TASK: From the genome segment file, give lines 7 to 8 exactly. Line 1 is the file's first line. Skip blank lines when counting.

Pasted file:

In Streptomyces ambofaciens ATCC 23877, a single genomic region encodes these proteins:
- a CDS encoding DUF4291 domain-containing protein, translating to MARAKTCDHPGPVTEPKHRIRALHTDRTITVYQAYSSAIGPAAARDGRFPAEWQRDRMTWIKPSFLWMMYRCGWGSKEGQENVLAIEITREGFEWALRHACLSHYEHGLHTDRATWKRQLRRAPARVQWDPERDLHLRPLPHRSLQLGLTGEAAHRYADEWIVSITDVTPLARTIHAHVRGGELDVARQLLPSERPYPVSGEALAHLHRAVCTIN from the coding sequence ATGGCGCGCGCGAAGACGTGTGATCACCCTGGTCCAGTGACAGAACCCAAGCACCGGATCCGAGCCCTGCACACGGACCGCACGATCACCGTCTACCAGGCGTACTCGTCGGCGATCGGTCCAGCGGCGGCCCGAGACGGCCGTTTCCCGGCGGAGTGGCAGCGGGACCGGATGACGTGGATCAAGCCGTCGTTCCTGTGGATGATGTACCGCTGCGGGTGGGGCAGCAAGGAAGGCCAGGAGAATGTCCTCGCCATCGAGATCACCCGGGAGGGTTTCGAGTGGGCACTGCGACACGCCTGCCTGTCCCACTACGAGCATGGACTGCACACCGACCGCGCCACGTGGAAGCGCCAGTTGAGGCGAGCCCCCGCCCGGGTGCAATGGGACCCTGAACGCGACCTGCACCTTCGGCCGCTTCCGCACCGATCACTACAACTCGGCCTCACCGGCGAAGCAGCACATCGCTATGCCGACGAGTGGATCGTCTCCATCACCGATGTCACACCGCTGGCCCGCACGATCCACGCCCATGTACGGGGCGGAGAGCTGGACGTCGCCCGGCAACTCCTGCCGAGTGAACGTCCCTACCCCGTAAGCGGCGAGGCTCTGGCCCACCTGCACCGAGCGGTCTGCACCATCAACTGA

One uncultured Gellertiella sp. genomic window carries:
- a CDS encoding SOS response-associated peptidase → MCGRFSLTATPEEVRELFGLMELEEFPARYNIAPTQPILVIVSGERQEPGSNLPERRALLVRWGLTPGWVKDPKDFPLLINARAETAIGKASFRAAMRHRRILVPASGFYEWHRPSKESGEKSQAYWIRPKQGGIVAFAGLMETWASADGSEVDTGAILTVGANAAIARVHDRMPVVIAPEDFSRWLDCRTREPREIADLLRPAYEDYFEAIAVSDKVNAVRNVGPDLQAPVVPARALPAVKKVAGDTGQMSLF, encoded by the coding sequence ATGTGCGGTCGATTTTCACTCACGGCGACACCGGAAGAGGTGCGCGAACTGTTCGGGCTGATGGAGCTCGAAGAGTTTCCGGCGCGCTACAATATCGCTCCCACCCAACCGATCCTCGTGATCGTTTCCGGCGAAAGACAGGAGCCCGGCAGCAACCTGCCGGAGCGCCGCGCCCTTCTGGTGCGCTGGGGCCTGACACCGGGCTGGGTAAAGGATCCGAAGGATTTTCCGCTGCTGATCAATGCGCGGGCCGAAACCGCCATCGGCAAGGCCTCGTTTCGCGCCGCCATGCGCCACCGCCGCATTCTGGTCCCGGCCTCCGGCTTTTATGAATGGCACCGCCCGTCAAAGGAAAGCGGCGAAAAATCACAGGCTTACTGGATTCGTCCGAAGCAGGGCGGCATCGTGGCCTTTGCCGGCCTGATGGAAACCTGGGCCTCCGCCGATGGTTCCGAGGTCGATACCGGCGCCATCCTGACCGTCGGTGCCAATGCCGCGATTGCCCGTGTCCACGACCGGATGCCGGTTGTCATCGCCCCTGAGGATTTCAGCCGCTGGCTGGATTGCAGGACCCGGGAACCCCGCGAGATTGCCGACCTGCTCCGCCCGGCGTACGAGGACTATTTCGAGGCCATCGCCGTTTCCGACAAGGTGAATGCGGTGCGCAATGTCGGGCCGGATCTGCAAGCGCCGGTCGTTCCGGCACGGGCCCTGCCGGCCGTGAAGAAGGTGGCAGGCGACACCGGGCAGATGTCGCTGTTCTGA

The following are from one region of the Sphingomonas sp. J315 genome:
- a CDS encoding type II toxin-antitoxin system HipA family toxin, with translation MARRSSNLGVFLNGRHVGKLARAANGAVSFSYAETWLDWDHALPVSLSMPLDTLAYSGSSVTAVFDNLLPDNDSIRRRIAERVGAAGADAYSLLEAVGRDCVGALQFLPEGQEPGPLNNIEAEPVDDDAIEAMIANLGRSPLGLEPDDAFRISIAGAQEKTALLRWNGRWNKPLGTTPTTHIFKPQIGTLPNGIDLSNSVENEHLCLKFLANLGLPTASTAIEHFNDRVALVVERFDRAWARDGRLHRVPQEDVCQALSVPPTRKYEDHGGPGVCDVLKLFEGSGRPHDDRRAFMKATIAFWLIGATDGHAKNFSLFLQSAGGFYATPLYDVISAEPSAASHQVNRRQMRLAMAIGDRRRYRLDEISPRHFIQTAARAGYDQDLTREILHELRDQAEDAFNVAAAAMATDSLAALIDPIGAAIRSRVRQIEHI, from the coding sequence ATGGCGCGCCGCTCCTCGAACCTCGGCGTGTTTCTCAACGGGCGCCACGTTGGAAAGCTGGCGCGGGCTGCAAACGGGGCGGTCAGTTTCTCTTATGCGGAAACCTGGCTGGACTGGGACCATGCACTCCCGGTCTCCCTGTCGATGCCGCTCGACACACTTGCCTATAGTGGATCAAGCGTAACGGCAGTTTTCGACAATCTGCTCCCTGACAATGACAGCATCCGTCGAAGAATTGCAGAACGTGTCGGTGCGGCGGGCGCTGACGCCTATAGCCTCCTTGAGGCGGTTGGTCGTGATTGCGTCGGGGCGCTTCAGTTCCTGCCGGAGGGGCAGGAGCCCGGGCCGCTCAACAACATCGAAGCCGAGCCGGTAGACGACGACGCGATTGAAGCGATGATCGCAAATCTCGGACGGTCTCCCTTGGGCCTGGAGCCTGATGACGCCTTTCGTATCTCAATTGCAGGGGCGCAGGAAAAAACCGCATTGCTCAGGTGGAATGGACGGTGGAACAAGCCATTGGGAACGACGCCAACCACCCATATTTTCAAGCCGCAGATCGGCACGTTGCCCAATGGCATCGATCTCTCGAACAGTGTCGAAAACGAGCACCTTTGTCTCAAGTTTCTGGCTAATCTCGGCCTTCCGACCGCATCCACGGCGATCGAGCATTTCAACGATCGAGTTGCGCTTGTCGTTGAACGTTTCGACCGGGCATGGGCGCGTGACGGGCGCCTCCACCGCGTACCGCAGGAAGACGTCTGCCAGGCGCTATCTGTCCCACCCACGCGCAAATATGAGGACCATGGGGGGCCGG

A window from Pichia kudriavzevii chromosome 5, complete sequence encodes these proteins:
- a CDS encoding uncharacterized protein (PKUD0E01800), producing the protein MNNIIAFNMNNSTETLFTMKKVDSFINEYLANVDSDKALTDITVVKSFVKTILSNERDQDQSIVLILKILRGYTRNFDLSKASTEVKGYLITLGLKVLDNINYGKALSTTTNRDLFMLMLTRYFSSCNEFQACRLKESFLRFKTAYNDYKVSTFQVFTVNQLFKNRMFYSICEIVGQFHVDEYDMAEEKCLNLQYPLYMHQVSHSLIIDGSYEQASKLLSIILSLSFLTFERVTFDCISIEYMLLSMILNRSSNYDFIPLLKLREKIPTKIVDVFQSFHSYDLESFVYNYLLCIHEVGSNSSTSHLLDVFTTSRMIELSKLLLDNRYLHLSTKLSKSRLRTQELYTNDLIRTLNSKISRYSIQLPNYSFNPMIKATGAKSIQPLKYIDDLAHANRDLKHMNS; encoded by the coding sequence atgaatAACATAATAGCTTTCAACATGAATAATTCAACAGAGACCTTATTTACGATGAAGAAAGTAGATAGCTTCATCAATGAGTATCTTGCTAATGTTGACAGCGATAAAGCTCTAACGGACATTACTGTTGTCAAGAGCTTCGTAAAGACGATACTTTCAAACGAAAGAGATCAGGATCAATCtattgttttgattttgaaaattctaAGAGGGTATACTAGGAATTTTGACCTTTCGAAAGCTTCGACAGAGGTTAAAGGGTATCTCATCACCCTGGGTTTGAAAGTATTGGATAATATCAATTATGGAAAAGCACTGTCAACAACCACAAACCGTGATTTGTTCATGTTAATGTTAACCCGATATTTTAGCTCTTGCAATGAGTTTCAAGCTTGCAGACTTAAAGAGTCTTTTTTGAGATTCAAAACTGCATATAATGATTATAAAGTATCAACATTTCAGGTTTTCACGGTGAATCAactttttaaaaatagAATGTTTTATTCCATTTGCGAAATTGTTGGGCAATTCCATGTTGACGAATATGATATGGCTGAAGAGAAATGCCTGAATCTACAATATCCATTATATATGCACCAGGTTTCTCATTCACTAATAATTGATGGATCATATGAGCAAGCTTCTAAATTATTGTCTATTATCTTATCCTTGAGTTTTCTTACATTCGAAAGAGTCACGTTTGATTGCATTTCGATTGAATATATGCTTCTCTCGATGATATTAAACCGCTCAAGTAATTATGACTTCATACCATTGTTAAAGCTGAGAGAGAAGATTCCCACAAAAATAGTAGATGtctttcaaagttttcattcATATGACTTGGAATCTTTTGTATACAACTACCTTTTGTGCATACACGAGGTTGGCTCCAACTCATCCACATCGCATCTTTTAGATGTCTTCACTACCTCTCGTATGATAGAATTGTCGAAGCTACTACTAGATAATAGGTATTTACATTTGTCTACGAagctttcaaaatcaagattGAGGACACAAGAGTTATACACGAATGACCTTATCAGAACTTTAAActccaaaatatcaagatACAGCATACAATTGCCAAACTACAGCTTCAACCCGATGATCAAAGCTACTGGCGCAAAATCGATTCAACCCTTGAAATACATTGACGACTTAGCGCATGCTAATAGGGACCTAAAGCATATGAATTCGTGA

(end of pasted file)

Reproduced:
A window from Pichia kudriavzevii chromosome 5, complete sequence encodes these proteins:
- a CDS encoding uncharacterized protein (PKUD0E01800), producing the protein MNNIIAFNMNNSTETLFTMKKVDSFINEYLANVDSDKALTDITVVKSFVKTILSNERDQDQSIVLILKILRGYTRNFDLSKASTEVKGYLITLGLKVLDNINYGKALSTTTNRDLFMLMLTRYFSSCNEFQACRLKESFLRFKTAYNDYKVSTFQVFTVNQLFKNRMFYSICEIVGQFHVDEYDMAEEKCLNLQYPLYMHQVSHSLIIDGSYEQASKLLSIILSLSFLTFERVTFDCISIEYMLLSMILNRSSNYDFIPLLKLREKIPTKIVDVFQSFHSYDLESFVYNYLLCIHEVGSNSSTSHLLDVFTTSRMIELSKLLLDNRYLHLSTKLSKSRLRTQELYTNDLIRTLNSKISRYSIQLPNYSFNPMIKATGAKSIQPLKYIDDLAHANRDLKHMNS; encoded by the coding sequence atgaatAACATAATAGCTTTCAACATGAATAATTCAACAGAGACCTTATTTACGATGAAGAAAGTAGATAGCTTCATCAATGAGTATCTTGCTAATGTTGACAGCGATAAAGCTCTAACGGACATTACTGTTGTCAAGAGCTTCGTAAAGACGATACTTTCAAACGAAAGAGATCAGGATCAATCtattgttttgattttgaaaattctaAGAGGGTATACTAGGAATTTTGACCTTTCGAAAGCTTCGACAGAGGTTAAAGGGTATCTCATCACCCTGGGTTTGAAAGTATTGGATAATATCAATTATGGAAAAGCACTGTCAACAACCACAAACCGTGATTTGTTCATGTTAATGTTAACCCGATATTTTAGCTCTTGCAATGAGTTTCAAGCTTGCAGACTTAAAGAGTCTTTTTTGAGATTCAAAACTGCATATAATGATTATAAAGTATCAACATTTCAGGTTTTCACGGTGAATCAactttttaaaaatagAATGTTTTATTCCATTTGCGAAATTGTTGGGCAATTCCATGTTGACGAATATGATATGGCTGAAGAGAAATGCCTGAATCTACAATATCCATTATATATGCACCAGGTTTCTCATTCACTAATAATTGATGGATCATATGAGCAAGCTTCTAAATTATTGTCTATTATCTTATCCTTGAGTTTTCTTACATTCGAAAGAGTCACGTTTGATTGCATTTCGATTGAATATATGCTTCTCTCGATGATATTAAACCGCTCAAGTAATTATGACTTCATACCATTGTTAAAGCTGAGAGAGAAGATTCCCACAAAAATAGTAGATGtctttcaaagttttcattcATATGACTTGGAATCTTTTGTATACAACTACCTTTTGTGCATACACGAGGTTGGCTCCAACTCATCCACATCGCATCTTTTAGATGTCTTCACTACCTCTCGTATGATAGAATTGTCGAAGCTACTACTAGATAATAGGTATTTACATTTGTCTACGAagctttcaaaatcaagattGAGGACACAAGAGTTATACACGAATGACCTTATCAGAACTTTAAActccaaaatatcaagatACAGCATACAATTGCCAAACTACAGCTTCAACCCGATGATCAAAGCTACTGGCGCAAAATCGATTCAACCCTTGAAATACATTGACGACTTAGCGCATGCTAATAGGGACCTAAAGCATATGAATTCGTGA